Thankfully, the bar is much higher. Unfortunately, there are still lots of people who still say or do racist things (like, say, characterizing some black people as the n-word based on their behavior).
  #84  
Old 09-20-2018, 02:00 PM
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I disagree. I don't think "racist" and "sexist" are horrible things to be called. I mean, it sucks that we have a world in which racism and sexism are so ingrained into our culture, but given their ubiquity, if someone calls you out for doing something racist or sexist, instead of treating it like they just accused you of being a serial puppy rapist, just frickin pay attention to what they're talking about. Maybe they have a point, and you need to adjust behavior; maybe they don't. Either way isn't the end of the world.
  #85  
Old Yesterday, 06:04 AM
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Originally Posted by Left Hand of Dorkness View Post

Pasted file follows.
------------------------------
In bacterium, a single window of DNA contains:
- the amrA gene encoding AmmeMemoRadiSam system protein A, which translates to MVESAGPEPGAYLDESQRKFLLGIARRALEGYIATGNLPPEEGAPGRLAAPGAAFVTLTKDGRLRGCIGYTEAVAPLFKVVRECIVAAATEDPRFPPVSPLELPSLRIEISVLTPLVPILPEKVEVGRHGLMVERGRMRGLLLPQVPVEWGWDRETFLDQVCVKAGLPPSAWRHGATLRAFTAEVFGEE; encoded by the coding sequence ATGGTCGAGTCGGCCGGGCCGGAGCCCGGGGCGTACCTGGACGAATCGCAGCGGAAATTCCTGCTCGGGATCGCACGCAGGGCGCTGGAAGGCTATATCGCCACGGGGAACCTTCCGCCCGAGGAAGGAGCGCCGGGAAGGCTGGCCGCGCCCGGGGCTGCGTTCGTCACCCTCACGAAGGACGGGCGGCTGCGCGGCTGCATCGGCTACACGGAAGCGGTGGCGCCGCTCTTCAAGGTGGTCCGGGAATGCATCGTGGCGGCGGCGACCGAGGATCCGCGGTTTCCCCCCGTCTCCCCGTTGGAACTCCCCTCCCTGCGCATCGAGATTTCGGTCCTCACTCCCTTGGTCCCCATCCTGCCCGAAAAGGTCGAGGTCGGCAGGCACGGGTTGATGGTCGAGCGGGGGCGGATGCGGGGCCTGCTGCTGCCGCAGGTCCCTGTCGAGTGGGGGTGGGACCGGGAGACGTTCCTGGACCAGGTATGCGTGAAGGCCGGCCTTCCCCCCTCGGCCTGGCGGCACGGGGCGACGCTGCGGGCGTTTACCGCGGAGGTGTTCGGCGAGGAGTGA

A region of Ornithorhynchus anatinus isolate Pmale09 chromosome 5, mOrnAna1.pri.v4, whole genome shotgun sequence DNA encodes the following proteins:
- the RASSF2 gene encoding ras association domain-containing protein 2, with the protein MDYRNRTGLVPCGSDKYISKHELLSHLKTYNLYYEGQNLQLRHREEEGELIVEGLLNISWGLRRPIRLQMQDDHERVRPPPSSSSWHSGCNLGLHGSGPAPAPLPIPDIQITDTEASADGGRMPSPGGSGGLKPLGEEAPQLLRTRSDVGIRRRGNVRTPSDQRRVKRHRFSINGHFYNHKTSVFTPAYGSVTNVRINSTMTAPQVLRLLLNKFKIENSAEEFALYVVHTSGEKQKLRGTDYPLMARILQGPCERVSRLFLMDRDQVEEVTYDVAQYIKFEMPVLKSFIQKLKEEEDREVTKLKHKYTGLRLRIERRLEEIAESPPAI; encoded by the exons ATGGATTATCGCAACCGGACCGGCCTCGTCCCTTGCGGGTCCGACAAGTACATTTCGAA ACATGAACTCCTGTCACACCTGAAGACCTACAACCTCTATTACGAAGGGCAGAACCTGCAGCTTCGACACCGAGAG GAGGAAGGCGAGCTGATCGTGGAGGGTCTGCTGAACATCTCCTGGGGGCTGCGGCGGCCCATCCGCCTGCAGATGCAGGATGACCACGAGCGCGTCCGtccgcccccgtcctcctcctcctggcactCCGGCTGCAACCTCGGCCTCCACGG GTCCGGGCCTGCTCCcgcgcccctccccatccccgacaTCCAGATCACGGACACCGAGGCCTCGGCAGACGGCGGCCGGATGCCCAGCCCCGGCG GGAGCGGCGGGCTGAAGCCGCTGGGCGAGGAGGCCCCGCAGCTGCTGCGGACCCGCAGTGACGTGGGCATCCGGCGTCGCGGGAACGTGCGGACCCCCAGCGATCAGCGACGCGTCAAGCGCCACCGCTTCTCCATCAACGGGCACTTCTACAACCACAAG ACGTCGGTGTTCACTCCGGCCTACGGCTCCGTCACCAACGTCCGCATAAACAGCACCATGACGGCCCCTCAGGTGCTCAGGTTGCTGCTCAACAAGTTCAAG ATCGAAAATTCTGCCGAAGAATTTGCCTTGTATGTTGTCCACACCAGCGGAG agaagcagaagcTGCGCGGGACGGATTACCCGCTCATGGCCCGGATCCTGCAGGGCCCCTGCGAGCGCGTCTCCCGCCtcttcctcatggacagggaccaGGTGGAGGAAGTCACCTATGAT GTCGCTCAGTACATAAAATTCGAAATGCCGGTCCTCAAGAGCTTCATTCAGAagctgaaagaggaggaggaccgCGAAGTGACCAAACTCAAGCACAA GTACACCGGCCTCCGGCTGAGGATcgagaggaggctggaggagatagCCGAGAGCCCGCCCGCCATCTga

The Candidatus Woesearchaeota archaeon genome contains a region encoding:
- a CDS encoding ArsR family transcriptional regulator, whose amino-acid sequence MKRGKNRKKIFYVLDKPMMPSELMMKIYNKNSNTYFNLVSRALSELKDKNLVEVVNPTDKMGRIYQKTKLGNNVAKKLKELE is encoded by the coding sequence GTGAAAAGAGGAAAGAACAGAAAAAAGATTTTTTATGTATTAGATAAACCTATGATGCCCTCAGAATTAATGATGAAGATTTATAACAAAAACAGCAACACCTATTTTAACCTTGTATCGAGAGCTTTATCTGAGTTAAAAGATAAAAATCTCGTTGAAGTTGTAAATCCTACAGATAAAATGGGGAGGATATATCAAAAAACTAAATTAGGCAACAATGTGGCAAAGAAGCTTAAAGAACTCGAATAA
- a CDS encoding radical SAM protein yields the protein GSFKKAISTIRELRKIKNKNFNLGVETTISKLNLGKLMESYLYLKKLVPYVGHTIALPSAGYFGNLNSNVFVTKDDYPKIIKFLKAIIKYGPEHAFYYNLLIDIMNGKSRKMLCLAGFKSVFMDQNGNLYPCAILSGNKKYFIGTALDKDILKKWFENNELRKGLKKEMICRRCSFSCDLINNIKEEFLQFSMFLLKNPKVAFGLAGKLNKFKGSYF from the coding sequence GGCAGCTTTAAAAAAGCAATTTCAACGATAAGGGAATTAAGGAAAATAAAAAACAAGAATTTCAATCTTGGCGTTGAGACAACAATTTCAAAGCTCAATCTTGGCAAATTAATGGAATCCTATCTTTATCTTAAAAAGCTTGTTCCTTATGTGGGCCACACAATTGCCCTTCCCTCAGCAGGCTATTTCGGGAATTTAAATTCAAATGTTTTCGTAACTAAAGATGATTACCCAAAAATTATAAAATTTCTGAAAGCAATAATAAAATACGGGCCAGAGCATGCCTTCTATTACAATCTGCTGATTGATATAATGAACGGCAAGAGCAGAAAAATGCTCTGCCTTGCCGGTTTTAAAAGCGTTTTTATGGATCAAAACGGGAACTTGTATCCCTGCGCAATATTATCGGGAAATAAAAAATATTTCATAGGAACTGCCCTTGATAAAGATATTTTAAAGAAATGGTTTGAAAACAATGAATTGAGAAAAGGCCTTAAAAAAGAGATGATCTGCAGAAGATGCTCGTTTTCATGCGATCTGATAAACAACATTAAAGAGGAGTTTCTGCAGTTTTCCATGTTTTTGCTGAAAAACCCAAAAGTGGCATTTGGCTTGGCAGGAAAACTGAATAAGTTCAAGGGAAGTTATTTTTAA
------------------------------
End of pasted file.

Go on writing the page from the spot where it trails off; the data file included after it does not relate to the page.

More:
I don't consider that sort of personal attack to be appropriate, FWIW.
Given your manner of posting in these threads, what you consider to be appropriate is worth very little in my opinion.
  #86  
Old Yesterday, 07:00 AM
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Originally Posted by Jasmine View Post
Humans can pretty much abuse almost anything, but that doesn't negate the legitimacy of the problem itself.
Noone is saying that racism/sexism/bigotry doesn't exist. That's not the debate.